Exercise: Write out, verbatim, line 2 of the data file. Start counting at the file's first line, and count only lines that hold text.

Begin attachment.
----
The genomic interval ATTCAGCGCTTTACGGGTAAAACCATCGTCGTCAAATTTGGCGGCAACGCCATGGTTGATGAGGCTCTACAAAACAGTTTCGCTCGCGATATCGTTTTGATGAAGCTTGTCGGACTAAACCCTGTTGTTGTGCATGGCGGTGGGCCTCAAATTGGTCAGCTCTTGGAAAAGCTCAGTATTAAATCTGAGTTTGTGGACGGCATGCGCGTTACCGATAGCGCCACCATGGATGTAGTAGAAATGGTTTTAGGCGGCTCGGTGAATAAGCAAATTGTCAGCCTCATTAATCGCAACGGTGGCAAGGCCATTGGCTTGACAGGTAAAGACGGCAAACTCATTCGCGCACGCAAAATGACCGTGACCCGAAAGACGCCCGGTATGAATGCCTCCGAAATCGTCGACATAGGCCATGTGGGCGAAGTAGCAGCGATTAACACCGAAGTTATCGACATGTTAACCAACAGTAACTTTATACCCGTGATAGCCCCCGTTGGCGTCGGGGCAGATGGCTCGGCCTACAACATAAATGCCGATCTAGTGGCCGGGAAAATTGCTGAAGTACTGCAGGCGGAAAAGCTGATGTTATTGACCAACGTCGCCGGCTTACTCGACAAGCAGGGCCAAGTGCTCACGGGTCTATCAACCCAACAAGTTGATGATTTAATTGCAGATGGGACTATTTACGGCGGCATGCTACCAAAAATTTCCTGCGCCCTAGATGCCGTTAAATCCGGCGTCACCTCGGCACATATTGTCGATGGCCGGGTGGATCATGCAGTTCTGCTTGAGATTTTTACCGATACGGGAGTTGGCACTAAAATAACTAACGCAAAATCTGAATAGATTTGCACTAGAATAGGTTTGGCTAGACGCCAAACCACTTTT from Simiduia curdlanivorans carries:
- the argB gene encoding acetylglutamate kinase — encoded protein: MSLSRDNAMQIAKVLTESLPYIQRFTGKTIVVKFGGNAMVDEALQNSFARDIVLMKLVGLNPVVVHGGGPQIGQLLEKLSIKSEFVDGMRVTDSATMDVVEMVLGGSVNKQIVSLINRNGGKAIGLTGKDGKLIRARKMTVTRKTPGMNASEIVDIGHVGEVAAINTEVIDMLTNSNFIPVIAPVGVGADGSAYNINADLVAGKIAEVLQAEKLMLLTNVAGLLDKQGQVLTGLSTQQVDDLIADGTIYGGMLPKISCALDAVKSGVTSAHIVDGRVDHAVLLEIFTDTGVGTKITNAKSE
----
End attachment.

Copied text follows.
- the argB gene encoding acetylglutamate kinase — encoded protein: MSLSRDNAMQIAKVLTESLPYIQRFTGKTIVVKFGGNAMVDEALQNSFARDIVLMKLVGLNPVVVHGGGPQIGQLLEKLSIKSEFVDGMRVTDSATMDVVEMVLGGSVNKQIVSLINRNGGKAIGLTGKDGKLIRARKMTVTRKTPGMNASEIVDIGHVGEVAAINTEVIDMLTNSNFIPVIAPVGVGADGSAYNINADLVAGKIAEVLQAEKLMLLTNVAGLLDKQGQVLTGLSTQQVDDLIADGTIYGGMLPKISCALDAVKSGVTSAHIVDGRVDHAVLLEIFTDTGVGTKITNAKSE